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Brushes for lining


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I'm not a big lining person myself. When I do use the technique, I will paint the lines bigger than I want and then "paint down to size". So the size and brand doesn't matter that much; I just use the same brushes as always. More and more those are my Windsor Newton Series 7's.

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I started out using a 20/0 Liner since it has a bit longer bristle and came to a sharp point. since Ive started gaining better brush control ive moved down to a 10/0 Liner and am now "trying" a 3/0 with Kolinsky sable. my style changes around a little on when I line and when I dont. Im trying to force myself to line after basecoating but before highlights and shadows.

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Really the size of the brush you use depends on how well you can control a brush. Smaller brushes are more precise, but they hold less paint in the bristles and can take more force to create a line. Larger brushes hold more paint and can easily draw thin lines but too much force can cause large blotches.

 

I'd recommend lining first till you feel your brush control is up to speed, then doing it after you paint an area. I'm shifting over to the lining second crowd myself; doing it after coloration makes it crisper but doing it first lets me be messy and have my base coat clean it up.

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I use nothing smaller than a 3/0 brush. I have a bunch of 15/0 and 10/0 brushes but I found they never held enough paint and it would dry before I could finish what I wanted. Most of my painting is done with a 2/0 and 0 size series-7. I have multiples of these size brushes. I think I have one (maybe two) 3/0 series-7. I also have a 1 and a 2 for painting bigger figures. When I do line (I don't do it often because I am not a huge fan), I use my 2/0 and many practice lines on paper before I set it to the mini.

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I don't favor generalized lining but when I put the darkest shadows where they belong, Kolinsky Brushes with the longer points like the WN7, Da Vinci, Vallejo, etc in size 0 and 1 are my choice. The fine points and paint holding ability allow a continuous stroke.

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Ok. Do you line before you paint then?

I'll paint the base coats, put in liner, then "paint down" as part of the process of adding later high-lights. This is the technique Jennifer Haley was teaching at GenCon last year (I still have my hand out). She puts a line of brown/black between the skin and areas like hair, cloth, and/or armor.

 

A judge at the Golden Demons at Atlanta last year pointed out tha the eye naturally creates an artificial line between areas of different color. Putting a subtle line between areas of different color creates the affect that the eye tries to "see", even if it isn't really there.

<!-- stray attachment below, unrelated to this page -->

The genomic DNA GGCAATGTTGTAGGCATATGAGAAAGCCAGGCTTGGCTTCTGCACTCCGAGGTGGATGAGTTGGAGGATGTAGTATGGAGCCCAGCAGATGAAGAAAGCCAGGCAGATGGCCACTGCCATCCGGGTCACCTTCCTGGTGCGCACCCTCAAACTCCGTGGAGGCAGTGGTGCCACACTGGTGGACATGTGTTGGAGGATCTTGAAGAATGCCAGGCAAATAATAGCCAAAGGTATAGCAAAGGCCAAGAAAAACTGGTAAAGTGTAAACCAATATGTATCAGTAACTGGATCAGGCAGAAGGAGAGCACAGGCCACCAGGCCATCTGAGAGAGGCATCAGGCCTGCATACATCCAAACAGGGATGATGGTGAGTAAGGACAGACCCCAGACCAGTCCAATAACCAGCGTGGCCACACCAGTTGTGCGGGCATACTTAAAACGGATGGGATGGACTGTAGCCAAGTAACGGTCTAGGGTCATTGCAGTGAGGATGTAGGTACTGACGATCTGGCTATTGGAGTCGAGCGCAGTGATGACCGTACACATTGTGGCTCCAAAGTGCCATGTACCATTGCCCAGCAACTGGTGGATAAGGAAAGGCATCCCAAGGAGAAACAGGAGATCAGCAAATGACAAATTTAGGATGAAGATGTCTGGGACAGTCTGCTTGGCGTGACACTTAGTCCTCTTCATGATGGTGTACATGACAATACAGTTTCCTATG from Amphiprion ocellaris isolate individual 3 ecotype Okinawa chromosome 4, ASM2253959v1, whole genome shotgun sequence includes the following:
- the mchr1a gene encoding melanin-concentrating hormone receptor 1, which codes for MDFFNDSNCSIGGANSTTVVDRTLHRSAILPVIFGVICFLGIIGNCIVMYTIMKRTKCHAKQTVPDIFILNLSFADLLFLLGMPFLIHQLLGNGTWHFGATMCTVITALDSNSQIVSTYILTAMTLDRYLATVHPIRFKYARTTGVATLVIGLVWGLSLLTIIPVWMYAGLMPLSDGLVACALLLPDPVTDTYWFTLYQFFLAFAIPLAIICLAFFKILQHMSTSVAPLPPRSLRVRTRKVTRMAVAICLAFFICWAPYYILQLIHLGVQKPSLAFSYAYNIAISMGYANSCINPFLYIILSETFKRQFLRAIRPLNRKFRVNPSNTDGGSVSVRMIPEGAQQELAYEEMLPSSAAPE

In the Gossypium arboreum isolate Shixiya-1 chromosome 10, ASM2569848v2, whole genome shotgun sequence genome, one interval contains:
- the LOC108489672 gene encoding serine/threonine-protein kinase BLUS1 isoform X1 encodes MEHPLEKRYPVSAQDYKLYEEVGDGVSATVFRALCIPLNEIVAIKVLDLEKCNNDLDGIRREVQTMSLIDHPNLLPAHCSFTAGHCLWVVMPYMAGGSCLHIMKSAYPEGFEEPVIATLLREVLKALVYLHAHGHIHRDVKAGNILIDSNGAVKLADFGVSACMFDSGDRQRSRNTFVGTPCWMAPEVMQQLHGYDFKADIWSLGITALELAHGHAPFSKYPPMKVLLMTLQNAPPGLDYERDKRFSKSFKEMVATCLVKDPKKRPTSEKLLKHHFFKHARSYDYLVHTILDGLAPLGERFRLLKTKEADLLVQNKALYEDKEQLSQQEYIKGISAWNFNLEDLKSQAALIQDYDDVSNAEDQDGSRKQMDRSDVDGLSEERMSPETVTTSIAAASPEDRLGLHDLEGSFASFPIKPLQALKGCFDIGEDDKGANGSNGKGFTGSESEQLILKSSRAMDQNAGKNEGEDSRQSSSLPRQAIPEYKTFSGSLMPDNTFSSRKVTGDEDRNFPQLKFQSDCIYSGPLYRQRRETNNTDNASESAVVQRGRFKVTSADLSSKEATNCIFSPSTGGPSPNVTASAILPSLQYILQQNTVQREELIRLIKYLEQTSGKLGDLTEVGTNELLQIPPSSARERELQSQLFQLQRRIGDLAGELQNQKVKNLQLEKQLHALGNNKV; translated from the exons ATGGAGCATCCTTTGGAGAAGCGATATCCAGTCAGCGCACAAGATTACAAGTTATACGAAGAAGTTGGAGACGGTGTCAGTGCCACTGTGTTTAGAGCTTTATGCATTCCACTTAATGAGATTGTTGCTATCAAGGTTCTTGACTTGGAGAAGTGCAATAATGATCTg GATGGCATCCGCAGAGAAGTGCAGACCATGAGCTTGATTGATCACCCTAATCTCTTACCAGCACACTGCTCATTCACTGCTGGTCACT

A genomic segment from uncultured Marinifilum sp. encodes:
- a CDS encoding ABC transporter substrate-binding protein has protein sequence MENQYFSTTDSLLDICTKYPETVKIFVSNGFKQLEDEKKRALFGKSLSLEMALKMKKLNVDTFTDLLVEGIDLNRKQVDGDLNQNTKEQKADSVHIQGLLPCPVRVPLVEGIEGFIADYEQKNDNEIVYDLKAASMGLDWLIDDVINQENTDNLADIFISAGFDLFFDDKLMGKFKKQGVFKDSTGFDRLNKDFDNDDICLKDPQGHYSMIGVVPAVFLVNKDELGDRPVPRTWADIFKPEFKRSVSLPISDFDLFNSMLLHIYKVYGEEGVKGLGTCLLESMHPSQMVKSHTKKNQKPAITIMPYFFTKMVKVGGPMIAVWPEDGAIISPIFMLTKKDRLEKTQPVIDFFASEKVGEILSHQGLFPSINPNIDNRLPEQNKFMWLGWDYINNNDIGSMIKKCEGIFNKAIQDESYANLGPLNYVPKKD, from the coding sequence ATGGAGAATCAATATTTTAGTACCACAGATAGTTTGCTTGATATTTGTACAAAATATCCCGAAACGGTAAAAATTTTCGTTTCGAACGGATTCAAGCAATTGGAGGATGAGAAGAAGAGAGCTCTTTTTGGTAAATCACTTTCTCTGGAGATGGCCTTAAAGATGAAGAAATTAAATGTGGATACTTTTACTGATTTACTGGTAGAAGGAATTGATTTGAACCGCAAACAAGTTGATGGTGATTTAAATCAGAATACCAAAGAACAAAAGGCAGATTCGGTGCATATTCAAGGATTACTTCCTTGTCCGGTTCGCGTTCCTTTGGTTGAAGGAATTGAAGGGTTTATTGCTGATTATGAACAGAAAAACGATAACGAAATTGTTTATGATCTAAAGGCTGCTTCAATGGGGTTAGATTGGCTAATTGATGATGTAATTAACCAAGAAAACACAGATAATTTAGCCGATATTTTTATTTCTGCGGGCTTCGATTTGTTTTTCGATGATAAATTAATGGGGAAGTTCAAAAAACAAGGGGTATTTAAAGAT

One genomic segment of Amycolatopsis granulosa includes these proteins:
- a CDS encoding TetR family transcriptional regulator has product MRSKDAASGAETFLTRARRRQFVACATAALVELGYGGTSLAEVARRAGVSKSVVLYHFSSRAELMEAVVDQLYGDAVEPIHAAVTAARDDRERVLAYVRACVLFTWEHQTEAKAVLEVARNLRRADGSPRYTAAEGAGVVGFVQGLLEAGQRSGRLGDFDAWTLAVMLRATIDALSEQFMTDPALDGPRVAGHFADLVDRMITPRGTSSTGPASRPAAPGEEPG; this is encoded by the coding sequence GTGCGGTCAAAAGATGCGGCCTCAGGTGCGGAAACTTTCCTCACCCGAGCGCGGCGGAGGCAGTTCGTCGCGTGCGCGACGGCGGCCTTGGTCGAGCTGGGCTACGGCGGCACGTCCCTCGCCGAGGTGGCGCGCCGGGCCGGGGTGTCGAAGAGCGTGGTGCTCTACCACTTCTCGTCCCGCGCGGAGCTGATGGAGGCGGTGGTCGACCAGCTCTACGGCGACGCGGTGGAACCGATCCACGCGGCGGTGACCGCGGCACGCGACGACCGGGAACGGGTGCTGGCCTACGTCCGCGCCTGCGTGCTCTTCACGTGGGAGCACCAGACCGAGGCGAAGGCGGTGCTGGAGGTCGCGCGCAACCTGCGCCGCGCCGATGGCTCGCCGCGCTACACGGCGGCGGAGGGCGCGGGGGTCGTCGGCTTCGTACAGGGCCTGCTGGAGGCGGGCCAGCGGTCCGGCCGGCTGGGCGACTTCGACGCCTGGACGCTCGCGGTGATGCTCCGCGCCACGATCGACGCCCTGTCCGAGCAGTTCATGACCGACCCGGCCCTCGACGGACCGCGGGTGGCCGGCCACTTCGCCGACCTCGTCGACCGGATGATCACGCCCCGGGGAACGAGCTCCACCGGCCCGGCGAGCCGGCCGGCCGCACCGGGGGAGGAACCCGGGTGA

So lining emphasises what the eye would create for itself if it were looking at a real object.

 

Oh, and sometimes I'll use a wash or ink to create the lining, then add highlights again. Just whatever works/I feel like at the time.

 

Another technique is to start with a very dark base coat and leave a little of that showing on the edges, creating the line for you.

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  • Reaper User

The best liners I've used lately have been either the Reaper Kolinskies in the 5/0 size (I find they're a wee bit thinner than the W&N Series 7 00 which I used to use, which helps) or my time-honored but expensive favorite, the Davinci Maestro size 1 or 0. The Maestros are very thin, more like an actual "liner"--which is a classification of artists' brush shape--than a standard brush. But for price and ease of ordering I'm going to have to side with Reaper, and not just 'cuz they pay the rent. :;):

 

--Anne

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Speaking of Liners, Anne, the liner colors are awesome. I really like the Brown Liner; it's almost identical to a mix I use. Got the recipie from Jarrett Lee, so I call it "Jarrett's Brown". It's a mix of Reaper Walnut, black and GW Snakebite Leather.

 

They probably thought I was a nut job at the local LGS when I saw the new colors and started chortelling with glee, saying "She's a genius!"

 

:)

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  • Reaper User
Speaking of Liners, Anne, the liner colors are awesome.  I really like the Brown Liner; it's almost identical to a mix I use.  Got the recipie from Jarrett Lee, so I call it "Jarrett's Brown".  It's a mix of Reaper Walnut, black and GW Snakebite Leather.

 

They probably thought I was a nut job at the local LGS when I saw the new colors and started chortelling with glee, saying "She's a genius!"

 

:)

Awww, thanks! :blush: The Brown Liner was a happy accident, I was aiming for a true Reaper Walnut match but hit this color instead and thought, "Wait a minute...that's cool!" Accidents like this actually happen a lot when I'm formulating, so it's good that I'm the one creating the colors--I can just toss my original concept with impunity and go with the one I just discovered! There are also a lot of colors I don't realize the utility of 'till they're done and I'm using them for the first time--for example, Ashen Blue (highlight for Templar Blue #9056) accidentally ended up being the *perfect* color for chrome sky-earth NMM. A terrible irony, and yet hilarious, because I can't stand chrome NMM! ::D:

 

--Anne

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Are there plans for a true walnut in the new line? I use walnut as a colour almost as much as I use it for lining, shading, etc. It's also my colour of choice for base rims on most landscape type bases.

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